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Things to Do in Marseille: The Mediterranean’s New Jewel

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Arriving at the Vieux Port, there’s an enticing scent, a blend of the freshness of the sea and the sweetness of lavender. Where once this atmospheric harbour was a pickpocket’s paradise, the Port of Marseille has become a trendy spot to sip a coffee or a glass of wine and gaze out at the hundreds of pleasure boats moored at the marina. Thanks to its recent metamorphosis into a multicultural hub of creativity, Marseille has come into its own, no longer in the shadow of Paris but a must-see destination in its own right.

Marseille was chosen as the European Capital of Culture for 2013, a designation that brought a flurry of infrastructure with a focus on art and cultural projects in Marseille and Provence, and some intriguingly made-over neighbourhoods. Visitors now flock to the city that inspired artists such as Picasso, Bonnard, Van Gogh and Braque.

Exploring Marseille Attractions

Daily markets abound throughout the city, selling everything from fresh fish and produce to artisanal products made with locally-sourced herbs, lavender and sea salt, plus original art and the famous savon de Marseille.
Sculptures line the Vieux Port’s promenade, from which you can get your bearings before heading to the historic Notre-Dame de la Garde Basilica, the reopened Palais Longchamp’s Musée des Beaux Arts, set amid fabulous gardens, or the spectacular MuCEM: Musée des civilisations de l’Europe et de la Méditerranée.

The Le Panier Neighbourhood

Beyond the guidebooks’ top 10 Marseille attractions, there are several unique districts for visitors. Le Panier, a maze of narrow streets and alleys that once was an unsafe neighbourhood housing workers from the nearby dock areas, is now home to artists and young professionals who have set up shop in its beautiful 17th and 18th century buildings. You can spend many happy hours checking out the area’s contemporary photography galleries, colourful street art or the workshops of local fashion designers. The only conflicts now seen are locals debating politics on the numerous terraces, or which freshly made gelato to choose at Le Glacier du Roi.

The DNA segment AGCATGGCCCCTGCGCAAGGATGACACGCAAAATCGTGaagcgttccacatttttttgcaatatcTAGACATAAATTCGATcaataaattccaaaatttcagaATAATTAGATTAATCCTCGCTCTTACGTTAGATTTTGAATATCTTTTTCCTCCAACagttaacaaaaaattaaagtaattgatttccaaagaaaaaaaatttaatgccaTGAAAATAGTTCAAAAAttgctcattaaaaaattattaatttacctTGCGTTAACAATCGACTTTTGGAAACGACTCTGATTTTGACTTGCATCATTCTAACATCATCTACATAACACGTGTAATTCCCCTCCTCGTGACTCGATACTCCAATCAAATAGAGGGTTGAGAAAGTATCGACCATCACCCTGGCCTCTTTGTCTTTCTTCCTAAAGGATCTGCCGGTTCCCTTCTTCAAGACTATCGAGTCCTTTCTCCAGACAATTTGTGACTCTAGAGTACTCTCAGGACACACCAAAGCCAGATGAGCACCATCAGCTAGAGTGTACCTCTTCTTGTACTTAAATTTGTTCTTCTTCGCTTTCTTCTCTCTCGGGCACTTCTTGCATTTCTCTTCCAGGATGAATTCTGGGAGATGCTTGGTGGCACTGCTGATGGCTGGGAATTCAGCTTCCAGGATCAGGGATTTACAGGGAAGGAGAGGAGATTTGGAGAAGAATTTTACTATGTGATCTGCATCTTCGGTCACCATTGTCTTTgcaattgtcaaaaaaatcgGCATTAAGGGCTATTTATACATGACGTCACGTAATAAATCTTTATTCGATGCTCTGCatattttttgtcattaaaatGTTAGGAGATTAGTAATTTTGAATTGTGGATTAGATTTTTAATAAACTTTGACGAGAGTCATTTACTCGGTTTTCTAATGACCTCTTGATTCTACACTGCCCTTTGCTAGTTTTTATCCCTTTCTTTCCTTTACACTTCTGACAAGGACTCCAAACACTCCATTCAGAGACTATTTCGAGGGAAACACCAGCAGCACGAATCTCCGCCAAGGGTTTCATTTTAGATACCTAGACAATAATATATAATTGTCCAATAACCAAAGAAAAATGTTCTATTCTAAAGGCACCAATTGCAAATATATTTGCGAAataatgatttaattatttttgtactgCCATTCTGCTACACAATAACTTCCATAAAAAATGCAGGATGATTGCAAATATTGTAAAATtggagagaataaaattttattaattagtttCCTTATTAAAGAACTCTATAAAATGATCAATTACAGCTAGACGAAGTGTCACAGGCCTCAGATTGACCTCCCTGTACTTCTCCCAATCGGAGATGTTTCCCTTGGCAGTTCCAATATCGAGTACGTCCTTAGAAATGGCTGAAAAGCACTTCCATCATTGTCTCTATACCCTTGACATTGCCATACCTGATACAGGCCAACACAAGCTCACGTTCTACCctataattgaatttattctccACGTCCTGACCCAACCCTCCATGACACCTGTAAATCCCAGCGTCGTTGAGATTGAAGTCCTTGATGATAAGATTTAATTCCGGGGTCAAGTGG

Place Jean Jaurès

A stroll through La Plaine, aka Place Jean Jaurès, used to be low on any tourist’s bucket list of things to do in Marseille, but it’s now a welcoming mix of residential and commercial streets. The city’s graffiti artists use the walls, alleys and doorways along bohemian Cours Julien as their canvas, while the square itself hosts a hugely popular, weekly farmer’s market. Vintage clothing boutiques, music shops and laid-back street musicians echo the relaxed atmosphere of the La Plaine market, a beautiful, madcap ode to flowers, food and friperie where warm pastries and baguettes, fresh produce and the scent of coffee infuse the air. For people-watching, nothing beats the high-energy Arab Market down the hill in Noailles.

Marseille’s Beaches

There are also a number of gorgeous Marseille beaches you can get to on foot or by public transportation. There are 42 km of Mediterranean access within the city limits, and ferries to take you to particularly choice beaches. Spend an afternoon at the Prado Seaside Park, with its 10 km of sand and extensive green space, a perfect spot to walk off the morning’s pain au chocolat, or swim in the clear salty waters of the sea before refreshing yourself with a cool glass of rosé from one of the seaside vendors.

Marseille may once have been viewed as a mere gateway to the sweeter charms of the rest of Provence, but it has definitely become the newest jewel of the Mediterranean.

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